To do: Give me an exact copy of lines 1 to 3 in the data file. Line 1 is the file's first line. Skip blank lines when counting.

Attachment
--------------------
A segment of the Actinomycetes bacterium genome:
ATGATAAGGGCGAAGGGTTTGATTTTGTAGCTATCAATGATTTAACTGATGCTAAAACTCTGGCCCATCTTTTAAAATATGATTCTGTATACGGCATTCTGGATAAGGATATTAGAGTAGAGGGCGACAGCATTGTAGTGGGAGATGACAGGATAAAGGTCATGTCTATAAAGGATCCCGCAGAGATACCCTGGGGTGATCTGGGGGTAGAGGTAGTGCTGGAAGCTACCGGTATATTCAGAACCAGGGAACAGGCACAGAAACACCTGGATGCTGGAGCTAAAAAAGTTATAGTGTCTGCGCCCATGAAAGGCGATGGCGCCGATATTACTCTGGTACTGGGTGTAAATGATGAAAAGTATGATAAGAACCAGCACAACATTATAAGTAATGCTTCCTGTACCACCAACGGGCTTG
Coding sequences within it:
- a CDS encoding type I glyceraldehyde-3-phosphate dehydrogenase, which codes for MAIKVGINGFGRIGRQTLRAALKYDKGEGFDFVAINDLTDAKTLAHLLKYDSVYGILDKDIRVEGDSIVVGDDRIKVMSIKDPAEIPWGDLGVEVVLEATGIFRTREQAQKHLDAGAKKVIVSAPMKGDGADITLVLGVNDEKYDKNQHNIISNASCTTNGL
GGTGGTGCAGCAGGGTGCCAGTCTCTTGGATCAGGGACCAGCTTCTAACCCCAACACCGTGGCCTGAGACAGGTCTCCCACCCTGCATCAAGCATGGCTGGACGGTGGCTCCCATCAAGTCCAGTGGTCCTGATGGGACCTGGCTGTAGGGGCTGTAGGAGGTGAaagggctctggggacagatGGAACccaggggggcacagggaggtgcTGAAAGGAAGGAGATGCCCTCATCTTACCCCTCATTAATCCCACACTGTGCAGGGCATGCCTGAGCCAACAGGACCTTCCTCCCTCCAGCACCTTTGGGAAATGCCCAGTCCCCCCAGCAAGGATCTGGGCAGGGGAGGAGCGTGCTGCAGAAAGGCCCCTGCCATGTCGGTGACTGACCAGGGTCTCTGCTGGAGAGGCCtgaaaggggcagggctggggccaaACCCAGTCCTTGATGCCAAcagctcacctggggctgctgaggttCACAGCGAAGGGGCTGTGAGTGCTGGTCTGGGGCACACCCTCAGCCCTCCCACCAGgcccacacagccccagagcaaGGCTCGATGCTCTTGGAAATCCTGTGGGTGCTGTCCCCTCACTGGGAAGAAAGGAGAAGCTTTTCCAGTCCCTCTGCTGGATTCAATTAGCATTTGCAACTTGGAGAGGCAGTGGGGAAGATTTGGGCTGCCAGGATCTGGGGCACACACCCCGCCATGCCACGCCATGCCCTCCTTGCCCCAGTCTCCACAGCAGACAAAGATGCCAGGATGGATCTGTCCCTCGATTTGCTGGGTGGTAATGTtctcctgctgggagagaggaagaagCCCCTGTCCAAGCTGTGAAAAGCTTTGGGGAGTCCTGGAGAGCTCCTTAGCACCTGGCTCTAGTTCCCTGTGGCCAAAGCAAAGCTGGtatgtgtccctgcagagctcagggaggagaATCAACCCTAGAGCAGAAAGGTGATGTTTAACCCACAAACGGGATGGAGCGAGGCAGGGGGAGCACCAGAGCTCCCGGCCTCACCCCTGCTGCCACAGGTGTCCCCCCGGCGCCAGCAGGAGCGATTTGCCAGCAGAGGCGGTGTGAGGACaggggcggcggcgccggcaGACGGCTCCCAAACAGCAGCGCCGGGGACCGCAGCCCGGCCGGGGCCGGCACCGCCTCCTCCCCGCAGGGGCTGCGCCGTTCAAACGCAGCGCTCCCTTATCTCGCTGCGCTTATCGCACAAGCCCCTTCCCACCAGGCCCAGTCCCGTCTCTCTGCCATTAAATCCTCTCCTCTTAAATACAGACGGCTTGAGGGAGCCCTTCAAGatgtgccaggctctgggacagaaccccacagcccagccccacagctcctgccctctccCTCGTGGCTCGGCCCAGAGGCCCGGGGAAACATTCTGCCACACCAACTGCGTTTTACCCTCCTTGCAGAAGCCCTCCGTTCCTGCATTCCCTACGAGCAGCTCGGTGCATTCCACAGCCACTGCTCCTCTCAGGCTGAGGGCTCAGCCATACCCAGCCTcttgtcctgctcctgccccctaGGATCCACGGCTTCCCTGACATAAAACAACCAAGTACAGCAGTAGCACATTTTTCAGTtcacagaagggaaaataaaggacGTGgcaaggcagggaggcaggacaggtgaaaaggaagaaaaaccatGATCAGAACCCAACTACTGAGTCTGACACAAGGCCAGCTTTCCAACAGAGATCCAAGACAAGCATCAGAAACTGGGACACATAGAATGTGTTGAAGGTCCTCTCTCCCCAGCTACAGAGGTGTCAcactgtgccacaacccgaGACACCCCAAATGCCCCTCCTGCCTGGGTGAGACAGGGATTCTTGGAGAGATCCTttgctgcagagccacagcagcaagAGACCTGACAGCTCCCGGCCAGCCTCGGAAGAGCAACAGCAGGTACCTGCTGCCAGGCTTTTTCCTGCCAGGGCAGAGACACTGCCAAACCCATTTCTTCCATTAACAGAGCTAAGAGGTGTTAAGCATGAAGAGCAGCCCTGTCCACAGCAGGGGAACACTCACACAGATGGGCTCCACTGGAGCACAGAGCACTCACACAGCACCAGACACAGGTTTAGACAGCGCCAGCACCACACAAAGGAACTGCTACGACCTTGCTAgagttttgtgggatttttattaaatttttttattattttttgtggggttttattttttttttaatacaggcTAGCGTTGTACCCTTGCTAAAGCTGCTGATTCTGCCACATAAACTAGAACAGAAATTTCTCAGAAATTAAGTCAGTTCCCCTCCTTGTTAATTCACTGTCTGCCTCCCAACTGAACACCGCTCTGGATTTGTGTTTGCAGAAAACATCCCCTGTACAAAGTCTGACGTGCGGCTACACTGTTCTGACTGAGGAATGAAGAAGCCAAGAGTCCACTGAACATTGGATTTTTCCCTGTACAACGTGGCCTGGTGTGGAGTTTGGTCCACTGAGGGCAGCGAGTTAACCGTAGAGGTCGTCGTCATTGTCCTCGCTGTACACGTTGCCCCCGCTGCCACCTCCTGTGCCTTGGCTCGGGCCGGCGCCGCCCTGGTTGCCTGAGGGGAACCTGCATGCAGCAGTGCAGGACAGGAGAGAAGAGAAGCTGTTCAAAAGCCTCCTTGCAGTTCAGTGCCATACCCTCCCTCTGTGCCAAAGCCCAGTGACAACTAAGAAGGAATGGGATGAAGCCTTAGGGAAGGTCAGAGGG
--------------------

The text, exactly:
A segment of the Actinomycetes bacterium genome:
ATGATAAGGGCGAAGGGTTTGATTTTGTAGCTATCAATGATTTAACTGATGCTAAAACTCTGGCCCATCTTTTAAAATATGATTCTGTATACGGCATTCTGGATAAGGATATTAGAGTAGAGGGCGACAGCATTGTAGTGGGAGATGACAGGATAAAGGTCATGTCTATAAAGGATCCCGCAGAGATACCCTGGGGTGATCTGGGGGTAGAGGTAGTGCTGGAAGCTACCGGTATATTCAGAACCAGGGAACAGGCACAGAAACACCTGGATGCTGGAGCTAAAAAAGTTATAGTGTCTGCGCCCATGAAAGGCGATGGCGCCGATATTACTCTGGTACTGGGTGTAAATGATGAAAAGTATGATAAGAACCAGCACAACATTATAAGTAATGCTTCCTGTACCACCAACGGGCTTG
Coding sequences within it: